To demonstrate the benefits of introducing CFDLs, in the following section we provide an analytical model for link utilization in conventional buffers using ODLs, as well as for our MISO-FIFO with CFDLs.

## 5. Analytical model of the MISO-FIFO optical buffer

In this section, we quantify the advantage of our buffering structure by developing an analytical model for the output link utilization and packet loss probability of MISO-FIFO optical buffers with CFDL. Before presenting our analytical model we provide background on different modeling approaches that have been reported in the literature.

Several analytical models have been reported for both synchronous and asynchronous packet switching networks with fixed fiber delay line buffers. In [17–19], shared memory synchronous architectures were evaluated, while [17, 20–24] provided analysis of asynchronous architectures. In this paper we consider an asynchronous architecture as it is better suited for direct IP over WDM. A Markov Chain (MC) based analysis has been developed in [17] for asynchronous architectures, and our model closely follows the MC model described in [17]. However we improve on the MC based model proposed in [17], and extend our model to include controllable fractional delay lines.

We assume a Poisson arrival process, since in the core network packets are aggregated from a large number of flows [17]. Although it has been observed that real Internet traffic tends to be self similar [28], in core routers, where our optical buffer array will be used, the traffic load tends to remain Poisson, as shown in [29, 30]. Therefore we use Poisson model for our analytical evaluation of ODL and CFDL buffers. We consider the case of fixed length packets, which is consistent with the assumption made in [17]. Also, it has been experimentally observed in [31] that the majority of the IP packets have a fixed length of either 1024 bytes (ignoring the acknowledgement packets of 40 bytes) and therefore the IP packets can be modeled as fixed length packets. However, it is also possible to enhance our model to incorporate any type of packet length distribution using the methodologies provided in [23–24]. We first investigate the limitations of fixed length ODLs. We provide the simple MC model presented in [17] for fixed length ODLs, and the performance parameters such as packet loss probability (PLP) and output link utilization calculated using that MC [17]. We then perform an asymptotic analysis on the link utilization formula published in [17] to find an upper bound on link utilization assuming fixed-length packets and a Poisson traffic arrival process. We also identify an important limitation of the MC model proposed in [17] and suggest a remedy to this limitation. We next provide a similar analytical framework to model our MISO-FIFO buffer with CFDLs. We begin with an analysis based on a delay factor of *F*=2, and later generalize the model for any F.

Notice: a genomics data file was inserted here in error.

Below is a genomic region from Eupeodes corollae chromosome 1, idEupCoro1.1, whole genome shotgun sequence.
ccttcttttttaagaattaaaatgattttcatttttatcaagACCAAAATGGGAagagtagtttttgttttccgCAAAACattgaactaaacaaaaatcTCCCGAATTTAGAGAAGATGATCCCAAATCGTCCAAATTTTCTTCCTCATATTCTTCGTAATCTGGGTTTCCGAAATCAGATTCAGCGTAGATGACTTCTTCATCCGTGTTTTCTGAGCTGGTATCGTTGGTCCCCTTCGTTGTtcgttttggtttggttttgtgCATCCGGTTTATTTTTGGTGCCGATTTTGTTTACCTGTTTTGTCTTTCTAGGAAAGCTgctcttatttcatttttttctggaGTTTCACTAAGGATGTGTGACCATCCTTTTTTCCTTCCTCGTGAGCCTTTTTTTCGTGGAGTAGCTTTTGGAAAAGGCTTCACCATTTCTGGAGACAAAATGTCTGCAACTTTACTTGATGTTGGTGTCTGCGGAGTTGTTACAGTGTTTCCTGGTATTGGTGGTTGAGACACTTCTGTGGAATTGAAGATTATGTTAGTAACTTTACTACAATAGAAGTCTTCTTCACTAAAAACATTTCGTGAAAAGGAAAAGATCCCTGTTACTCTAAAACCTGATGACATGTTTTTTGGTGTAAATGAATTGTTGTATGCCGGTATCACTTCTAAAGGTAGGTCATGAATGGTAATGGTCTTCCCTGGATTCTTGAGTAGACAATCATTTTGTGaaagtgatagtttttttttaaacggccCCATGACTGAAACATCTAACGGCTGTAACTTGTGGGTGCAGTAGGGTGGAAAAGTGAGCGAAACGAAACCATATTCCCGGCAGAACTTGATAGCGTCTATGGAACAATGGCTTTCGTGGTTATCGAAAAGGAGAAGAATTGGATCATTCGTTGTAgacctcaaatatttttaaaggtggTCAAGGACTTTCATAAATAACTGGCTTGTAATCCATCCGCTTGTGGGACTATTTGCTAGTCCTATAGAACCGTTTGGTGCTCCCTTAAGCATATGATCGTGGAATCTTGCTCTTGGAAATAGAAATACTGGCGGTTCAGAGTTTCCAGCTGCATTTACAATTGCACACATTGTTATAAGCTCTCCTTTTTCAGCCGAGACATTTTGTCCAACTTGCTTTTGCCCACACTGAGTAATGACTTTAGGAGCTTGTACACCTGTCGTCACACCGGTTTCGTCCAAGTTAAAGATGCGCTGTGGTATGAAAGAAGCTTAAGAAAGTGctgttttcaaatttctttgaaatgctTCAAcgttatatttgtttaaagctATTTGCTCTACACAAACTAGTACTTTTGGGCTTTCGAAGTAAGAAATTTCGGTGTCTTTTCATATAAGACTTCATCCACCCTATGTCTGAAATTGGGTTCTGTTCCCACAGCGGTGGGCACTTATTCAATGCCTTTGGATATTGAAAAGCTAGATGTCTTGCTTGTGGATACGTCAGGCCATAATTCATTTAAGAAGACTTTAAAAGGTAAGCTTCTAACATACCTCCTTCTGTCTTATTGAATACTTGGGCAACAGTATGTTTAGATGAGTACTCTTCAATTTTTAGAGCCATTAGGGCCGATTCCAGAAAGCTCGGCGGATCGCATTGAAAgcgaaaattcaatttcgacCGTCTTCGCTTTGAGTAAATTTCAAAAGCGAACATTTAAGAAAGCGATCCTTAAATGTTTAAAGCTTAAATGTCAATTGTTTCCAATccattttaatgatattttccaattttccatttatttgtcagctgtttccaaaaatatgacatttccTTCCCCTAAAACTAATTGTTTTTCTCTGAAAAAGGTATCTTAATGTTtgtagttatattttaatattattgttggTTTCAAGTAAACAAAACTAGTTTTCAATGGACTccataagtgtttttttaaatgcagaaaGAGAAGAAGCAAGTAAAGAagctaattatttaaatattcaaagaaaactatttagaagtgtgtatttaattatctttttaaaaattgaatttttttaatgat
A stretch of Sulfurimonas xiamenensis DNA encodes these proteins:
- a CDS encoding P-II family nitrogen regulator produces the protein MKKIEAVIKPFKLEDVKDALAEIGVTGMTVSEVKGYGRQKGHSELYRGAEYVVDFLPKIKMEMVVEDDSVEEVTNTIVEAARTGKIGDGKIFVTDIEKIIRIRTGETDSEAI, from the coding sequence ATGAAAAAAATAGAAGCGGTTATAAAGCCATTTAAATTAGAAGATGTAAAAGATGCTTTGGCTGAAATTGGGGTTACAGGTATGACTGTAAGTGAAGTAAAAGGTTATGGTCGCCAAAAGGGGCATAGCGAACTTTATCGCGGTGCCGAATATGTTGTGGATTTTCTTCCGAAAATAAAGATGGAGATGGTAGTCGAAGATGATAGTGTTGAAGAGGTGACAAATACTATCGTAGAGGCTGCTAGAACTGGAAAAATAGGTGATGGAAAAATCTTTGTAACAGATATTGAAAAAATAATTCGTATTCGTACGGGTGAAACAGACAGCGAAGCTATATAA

#### 5.1 Markov chain model for fixed length ODLs

In this model we use a MISO-FIFO structure with fixed length ODL units as single buffering elements. It is easy to see that the queuing performance of the MISO-FIFO structure is similar to the buffer structure shown in Fig. 2. However, we consider the MISO-FIFO structure here, as it reduces the number of buffering elements. An example timing diagram is shown in Fig. 4. The packet length is of a fixed duration *D*. The delay units have the same delay *D*. The value of *Q _{L}* in the left margin of the timing diagram of Fig. 4 indicates the instantaneous queue length. The

*P*indicates a state transition from

_{ij}*Q*=

_{L}*i*to

*Q*=

_{L}*j*. The bottom part of the timing diagram shows the output link occupancy, which provides information about the timing when the buffering units place the packets on the output link. Each packet arrival (indicated by a bold arrow) is followed by the sequence of events the packet experiences in the buffer. The first event in the sequence is the gray shaded service time indicating the time the packet takes to pass the corresponding coupler. Next are the series of delays through the delay lines (indicated by white boxes). The number of delays depends on where in the queue the packet has been inserted. For example, if

*Q*=3, the packet has to pass through two successive ODL elements before entering the output link.

_{L}The ODLs in Fig. 4 act as memory-less buffers. This is because the queue length evolution depends only on the current queue length and the current inter-arrival time. It does not depend on the history of the process. This is why ODL buffers can be analyzed using a Markov Chain model. The queue length always increases by one if a packet arrives within the previous service time, irrespective of the occupancy of any of the buffering elements. As shown in the timing diagram, whenever a packet arrives within the service time of the last arrived packet (packet duration-*D*) the queue length grows by one (as happened for the transitions *P _{12}*,

*P*and

_{23}*P*). Similarly from Fig. 4, as depicted in the transition P